One method of implementing the combining is to use a phase-lock for the phasing of the signals.
Equal gain predetection combining of signals of different intermediate frequencies can be implemented by using in both diversity channels separate phase-locks which are locked either to each other or to a fixed reference. The phase and frequency of the signals to be summated are equalized by means of mixers and voltage-controlled oscillators before the summation and detection. Either a fixed-frequency reference or the summated signal itself is used as the other input signal for the phase comparators.
FIG. 1 depicts such a known circuitry using a fixed-frequency reference, and in the circuitry of FIG. 2 the summated signal itself serves as the input signal. In the figures, the RFA and RFB signals may be, for example, the signals received from two receiver antennas, their frequencies, phases and amplitudes possibly differing from one another.
In the circuitries, there are the following blocks: 1a and 1b are mixers, 2a and 2b are band-pass filters, 3a, 3b and 4a, 4b are amplifiers, 5a, 5b are phase comparators, 6a, 6b are loop filters, 7a, 7b are voltage-controlled oscillators, 8 indicates a summation circuit, 9 an amplifier, 10 a detector, 11 a loudspeaker, 12 a fixed-frequency oscillator, and 13 a phase shifting circuit (0°/90°).
The signal of each channel A, B is delivered, after filtering and amplification, to the phase comparator 5a, 5b, the output of which is dependent on the frequency difference and the phase difference between the input signals. The output signal of the phase comparator is forwarded via the loop filter to the voltage-controlled generator 7a, 7b, the output signal of which is mixed in the mixer 1a, 1b with the input signal RFA, RFB. Owing to the phase-lock loops the signals will be of the same frequency and of the same phase before their summation in circuit 8, and their detection. In the case according to FIG. 1, the reference signal for the phase comparators is taken from the fixed-frequency crystal oscillator 12, whereas in the case according to FIG. 2 the summated signal itself is taken as the second input signal for the phase comparators after the amplifiers by means of feedback.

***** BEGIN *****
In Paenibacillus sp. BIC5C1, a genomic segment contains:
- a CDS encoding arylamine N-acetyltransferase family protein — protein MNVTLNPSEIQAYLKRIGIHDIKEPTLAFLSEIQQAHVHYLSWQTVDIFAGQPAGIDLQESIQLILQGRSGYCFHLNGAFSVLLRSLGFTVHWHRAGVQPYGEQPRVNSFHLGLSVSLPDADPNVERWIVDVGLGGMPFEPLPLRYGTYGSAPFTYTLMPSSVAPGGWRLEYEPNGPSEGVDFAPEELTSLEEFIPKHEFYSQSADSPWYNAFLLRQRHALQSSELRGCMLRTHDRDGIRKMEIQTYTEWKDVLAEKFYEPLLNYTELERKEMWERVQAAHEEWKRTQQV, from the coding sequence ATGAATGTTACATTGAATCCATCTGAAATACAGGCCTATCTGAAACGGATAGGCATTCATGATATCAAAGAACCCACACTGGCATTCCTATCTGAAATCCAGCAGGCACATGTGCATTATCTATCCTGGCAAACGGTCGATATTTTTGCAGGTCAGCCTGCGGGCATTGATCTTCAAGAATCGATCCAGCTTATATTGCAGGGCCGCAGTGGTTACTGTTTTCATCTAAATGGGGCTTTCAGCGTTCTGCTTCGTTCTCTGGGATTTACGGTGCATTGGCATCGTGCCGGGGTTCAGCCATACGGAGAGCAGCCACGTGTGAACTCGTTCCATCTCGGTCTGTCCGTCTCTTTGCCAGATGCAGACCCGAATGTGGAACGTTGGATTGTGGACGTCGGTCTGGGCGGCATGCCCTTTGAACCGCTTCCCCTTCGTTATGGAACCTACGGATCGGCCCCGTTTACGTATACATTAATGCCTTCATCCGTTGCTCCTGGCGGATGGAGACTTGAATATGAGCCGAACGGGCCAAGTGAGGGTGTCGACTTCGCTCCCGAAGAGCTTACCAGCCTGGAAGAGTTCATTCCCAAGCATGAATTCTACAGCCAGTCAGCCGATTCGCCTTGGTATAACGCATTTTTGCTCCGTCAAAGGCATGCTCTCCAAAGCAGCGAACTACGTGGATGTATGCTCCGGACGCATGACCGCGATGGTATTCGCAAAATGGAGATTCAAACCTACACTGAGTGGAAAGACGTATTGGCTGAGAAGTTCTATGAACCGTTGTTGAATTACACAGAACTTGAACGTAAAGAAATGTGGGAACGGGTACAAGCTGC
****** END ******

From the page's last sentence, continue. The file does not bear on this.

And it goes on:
When a fixed crystal oscillator (FIG. 1) is used, the dimensioning of the loop filter so that the frequency modulation in the received signal will not be attenuated constitutes a problem. Because of modulation, the loop filter 6a, 6b must be be very narrow. This makes the locking speed of the loop low, in which case at high fading speeds the phase-locks will not be able sufficiently rapidly to phase the signals coming from the various channels, and the efficiency of the diversity unit will decrease.